WriterAngus MacPhail, Stanley Houghton Release date1931 CastSybil Thorndike, John Stuart, Norman McKinnel, Edmund Gwenn, Belle Chrystall Similar moviesKeeper of the Flame (1942)
Hindle wakes 1927
Hindle Wakes is a 1931 British film drama, directed by Victor Saville for Gainsborough Pictures and starring Belle Chrystall and John Stuart. The film is adapted from Stanley Houghton's 1912 stage play of the same name, which had previously been filmed twice as a silent in 1918 and 1927. Saville had been the producer on the highly regarded 1927 version directed by Maurice Elvey. Both Stuart and Norman McKinnel returned in 1931 to reprise their roles from the 1927 film.
Saville kept the plot faithful to its source material, making the film essentially a sound retread of the earlier silent versions, with only a small number of minor cosmetic adjustments (for example the name of the lead character is changed from Fanny to Jenny, and the fatal accident here results from a bus crash rather than a drowning).
Lancashire mill-girls Jenny Hawthorne (Chrystall) and Mary Hollins (Ruth Peterson) go on holiday to Blackpool during the annual wakes week in their hometown of Hindle. They run into Alan Jeffcote (Stuart), the son of the owner of the mill in which they work, who has also traveled to Blackpool with a group of friends while his fiancée is detained on business in London. Jenny and Alan hit it off immediately, and he persuades her to leave Blackpool to spend the week with him at Llandudno in North Wales. To cover her tracks, Jenny leaves a postcard with Mary, asking her to send it to her parents (Edmund Gwenn and Sybil Thorndike) later in the week. She and Alan leave their friends and set off for Wales.
Shortly afterwards, Mary is involved in a serious road accident and is killed. Her possessions are returned to Hindle and the unmailed postcard is found in her luggage. Jenny's parents are already suspicious and concerned by the fact that Jenny has not returned to Hindle as they would have expected in view of such a tragic turn to her holiday, and the discovery of the postcard increases their fears. Jenny returns at the end of the week. Her parents ask about her holiday, and allow her to dig a hole for herself as her fictitious account shows she is unaware of Mary's death and has clearly not spent the week in Blackpool. When confronted with the truth, Jenny admits to where she has been, and with whom, and defiantly refuses to be made to feel guilty or immoral.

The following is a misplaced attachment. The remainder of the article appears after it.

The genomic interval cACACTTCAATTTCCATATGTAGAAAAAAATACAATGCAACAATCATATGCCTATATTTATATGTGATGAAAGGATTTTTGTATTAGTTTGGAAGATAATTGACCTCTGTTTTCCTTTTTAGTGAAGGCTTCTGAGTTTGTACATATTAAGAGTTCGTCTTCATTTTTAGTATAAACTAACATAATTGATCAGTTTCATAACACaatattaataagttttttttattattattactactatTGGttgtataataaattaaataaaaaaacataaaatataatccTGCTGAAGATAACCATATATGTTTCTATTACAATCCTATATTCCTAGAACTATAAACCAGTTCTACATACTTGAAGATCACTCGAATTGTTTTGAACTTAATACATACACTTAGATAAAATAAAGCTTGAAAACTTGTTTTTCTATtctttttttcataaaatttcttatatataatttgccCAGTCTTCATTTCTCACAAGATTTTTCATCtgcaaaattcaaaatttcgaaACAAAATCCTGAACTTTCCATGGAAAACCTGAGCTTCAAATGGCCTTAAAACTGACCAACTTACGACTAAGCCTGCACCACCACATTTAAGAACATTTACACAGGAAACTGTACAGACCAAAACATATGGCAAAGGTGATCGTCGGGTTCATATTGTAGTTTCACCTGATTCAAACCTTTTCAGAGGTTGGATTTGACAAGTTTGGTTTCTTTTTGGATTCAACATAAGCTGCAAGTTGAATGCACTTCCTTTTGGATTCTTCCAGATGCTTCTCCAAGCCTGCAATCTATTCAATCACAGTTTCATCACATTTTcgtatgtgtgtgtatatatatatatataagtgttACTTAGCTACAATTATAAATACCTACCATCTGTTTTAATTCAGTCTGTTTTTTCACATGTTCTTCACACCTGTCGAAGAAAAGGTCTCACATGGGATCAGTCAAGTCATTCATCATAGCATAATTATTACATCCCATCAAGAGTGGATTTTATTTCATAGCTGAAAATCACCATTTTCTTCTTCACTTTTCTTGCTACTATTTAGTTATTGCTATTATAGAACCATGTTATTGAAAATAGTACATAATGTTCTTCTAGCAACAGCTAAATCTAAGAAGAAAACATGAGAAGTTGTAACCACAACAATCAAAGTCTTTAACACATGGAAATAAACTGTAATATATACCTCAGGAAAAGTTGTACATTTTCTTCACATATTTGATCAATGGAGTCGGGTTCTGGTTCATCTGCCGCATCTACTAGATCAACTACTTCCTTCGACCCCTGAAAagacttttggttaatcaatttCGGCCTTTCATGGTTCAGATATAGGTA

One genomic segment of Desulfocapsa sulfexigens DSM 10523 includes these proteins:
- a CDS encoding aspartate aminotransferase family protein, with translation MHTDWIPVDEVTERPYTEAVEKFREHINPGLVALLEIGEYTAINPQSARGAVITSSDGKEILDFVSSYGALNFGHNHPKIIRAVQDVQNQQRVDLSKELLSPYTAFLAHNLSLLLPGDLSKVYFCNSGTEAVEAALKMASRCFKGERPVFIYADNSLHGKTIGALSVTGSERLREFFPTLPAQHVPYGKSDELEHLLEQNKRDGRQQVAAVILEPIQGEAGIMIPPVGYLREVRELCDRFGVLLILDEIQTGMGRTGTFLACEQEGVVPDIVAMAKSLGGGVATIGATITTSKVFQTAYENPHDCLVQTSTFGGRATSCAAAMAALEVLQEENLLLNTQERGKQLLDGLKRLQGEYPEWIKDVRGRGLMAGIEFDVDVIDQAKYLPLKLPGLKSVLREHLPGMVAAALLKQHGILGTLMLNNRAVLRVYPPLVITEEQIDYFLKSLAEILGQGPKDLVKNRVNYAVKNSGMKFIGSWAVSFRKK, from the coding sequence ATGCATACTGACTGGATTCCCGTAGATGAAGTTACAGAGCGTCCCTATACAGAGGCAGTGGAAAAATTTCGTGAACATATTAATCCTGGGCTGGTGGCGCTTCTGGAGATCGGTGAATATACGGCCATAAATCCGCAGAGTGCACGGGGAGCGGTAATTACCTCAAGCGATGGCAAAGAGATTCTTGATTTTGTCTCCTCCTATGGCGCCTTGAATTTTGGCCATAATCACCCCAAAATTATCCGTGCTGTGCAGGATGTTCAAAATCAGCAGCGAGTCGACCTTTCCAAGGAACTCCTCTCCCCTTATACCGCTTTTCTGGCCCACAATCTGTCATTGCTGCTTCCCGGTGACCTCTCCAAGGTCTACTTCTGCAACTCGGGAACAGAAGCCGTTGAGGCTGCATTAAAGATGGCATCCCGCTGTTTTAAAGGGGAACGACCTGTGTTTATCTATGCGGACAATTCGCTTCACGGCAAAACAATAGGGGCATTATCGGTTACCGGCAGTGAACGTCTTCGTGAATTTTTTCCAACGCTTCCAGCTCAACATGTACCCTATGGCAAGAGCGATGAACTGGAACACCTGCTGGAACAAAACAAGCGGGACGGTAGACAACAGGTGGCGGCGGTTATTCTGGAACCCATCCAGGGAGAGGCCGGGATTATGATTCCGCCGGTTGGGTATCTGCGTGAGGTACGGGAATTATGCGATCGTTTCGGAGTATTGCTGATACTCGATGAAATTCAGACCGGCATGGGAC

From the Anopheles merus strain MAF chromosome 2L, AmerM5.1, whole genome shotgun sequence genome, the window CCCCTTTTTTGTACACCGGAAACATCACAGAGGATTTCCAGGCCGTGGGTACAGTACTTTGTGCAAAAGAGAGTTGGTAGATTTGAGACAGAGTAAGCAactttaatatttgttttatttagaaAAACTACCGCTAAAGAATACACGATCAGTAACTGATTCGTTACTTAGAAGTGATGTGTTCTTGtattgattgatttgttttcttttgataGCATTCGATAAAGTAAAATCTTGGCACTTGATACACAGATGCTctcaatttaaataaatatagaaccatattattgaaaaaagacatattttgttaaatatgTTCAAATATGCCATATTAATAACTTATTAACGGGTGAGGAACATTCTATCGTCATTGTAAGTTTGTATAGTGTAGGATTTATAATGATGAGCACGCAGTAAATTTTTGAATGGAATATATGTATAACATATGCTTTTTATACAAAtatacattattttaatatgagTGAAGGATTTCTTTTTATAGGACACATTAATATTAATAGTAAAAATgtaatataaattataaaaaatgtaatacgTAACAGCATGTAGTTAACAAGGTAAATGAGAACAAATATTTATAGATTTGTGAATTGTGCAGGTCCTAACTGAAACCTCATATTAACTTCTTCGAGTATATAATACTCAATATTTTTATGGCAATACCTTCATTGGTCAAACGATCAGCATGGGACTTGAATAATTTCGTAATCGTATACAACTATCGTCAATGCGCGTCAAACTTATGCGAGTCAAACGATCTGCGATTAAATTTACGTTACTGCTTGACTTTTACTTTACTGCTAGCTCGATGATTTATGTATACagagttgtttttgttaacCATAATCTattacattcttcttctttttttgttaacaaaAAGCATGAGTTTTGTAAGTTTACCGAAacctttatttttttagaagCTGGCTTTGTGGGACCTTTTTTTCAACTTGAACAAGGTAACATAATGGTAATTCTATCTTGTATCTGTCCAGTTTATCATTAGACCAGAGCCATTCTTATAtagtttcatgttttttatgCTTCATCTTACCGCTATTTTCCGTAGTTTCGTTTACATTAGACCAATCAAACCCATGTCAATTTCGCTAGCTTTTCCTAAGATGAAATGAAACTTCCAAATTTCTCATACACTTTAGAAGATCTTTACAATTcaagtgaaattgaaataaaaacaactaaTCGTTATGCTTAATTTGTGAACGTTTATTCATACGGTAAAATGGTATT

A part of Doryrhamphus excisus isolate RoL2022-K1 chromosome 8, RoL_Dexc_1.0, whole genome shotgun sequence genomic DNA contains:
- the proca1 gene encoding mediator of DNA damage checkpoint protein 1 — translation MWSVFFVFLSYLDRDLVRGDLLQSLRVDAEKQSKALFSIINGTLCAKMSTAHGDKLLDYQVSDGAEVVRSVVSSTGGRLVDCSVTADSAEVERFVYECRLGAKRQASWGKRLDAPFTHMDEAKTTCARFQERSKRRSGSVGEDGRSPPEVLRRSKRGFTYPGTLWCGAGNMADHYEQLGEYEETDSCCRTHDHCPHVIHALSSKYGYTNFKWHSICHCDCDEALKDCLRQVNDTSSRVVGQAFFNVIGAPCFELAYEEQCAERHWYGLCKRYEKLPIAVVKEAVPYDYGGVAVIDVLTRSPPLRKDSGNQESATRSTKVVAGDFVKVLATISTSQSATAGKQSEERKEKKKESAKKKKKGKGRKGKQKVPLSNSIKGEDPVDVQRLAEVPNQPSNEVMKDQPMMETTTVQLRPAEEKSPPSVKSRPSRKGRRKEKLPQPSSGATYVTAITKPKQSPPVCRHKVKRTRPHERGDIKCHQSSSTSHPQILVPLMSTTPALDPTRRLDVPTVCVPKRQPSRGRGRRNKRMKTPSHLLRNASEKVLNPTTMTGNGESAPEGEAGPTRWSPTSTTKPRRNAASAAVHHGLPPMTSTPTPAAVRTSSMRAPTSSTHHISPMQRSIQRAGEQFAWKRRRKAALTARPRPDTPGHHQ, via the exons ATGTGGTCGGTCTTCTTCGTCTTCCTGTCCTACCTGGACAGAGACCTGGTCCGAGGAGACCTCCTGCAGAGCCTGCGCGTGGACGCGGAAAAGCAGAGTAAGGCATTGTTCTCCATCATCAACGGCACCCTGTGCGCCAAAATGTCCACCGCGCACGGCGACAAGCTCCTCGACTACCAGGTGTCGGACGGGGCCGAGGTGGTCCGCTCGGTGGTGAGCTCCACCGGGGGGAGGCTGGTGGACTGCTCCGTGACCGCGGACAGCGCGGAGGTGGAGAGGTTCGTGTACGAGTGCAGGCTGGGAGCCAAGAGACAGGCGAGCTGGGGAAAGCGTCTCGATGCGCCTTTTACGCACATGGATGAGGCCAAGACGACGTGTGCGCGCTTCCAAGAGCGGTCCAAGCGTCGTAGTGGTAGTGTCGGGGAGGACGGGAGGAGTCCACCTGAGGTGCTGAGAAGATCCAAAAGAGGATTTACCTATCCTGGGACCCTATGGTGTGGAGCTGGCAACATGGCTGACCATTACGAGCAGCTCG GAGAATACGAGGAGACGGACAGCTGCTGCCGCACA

The Hawthornes decide that they will have to confront the Jeffcotes (McKinnel and Mary Clare) with their son's unacceptable behaviour. Mrs. Hawthorne's anger is tempered by the fact that she believes the situation may be turned to financial advantage. Hawthorne feels some trepidation, as he and Jeffcote have been friends since childhood and have remained on good terms despite Jeffcote's rise to social prominence. To the surprise of the Hawthornes, Jeffcote agrees that in the circumstances Alan must be made to marry Jenny to prevent a scandal. Mrs. Jeffcote is less convinced, anticipating the ruin of Alan's reputation and business prospects. A meeting is convened between all the interested parties. Jenny and Alan remain silent while their parents try to thrash out suitable arrangements, and Mrs. Hawthorne and Mrs. Jeffcote become involved in an undignified shouting match. Jenny and Alan leave to talk alone. She tells him that she has no designs on his money and has no interest in marrying him. She then announces her decision to the incredulous parents, adding that Alan was no more to blame than she was, for both of them it was just a "little fling" about which neither need feel guilty, and that a woman has just as much right as a man to enjoy a brief sexual flirtation with no strings attached. Alan returns to his fiancée, while Jenny confidently leaves home and her mother's fury for an independent life without interference.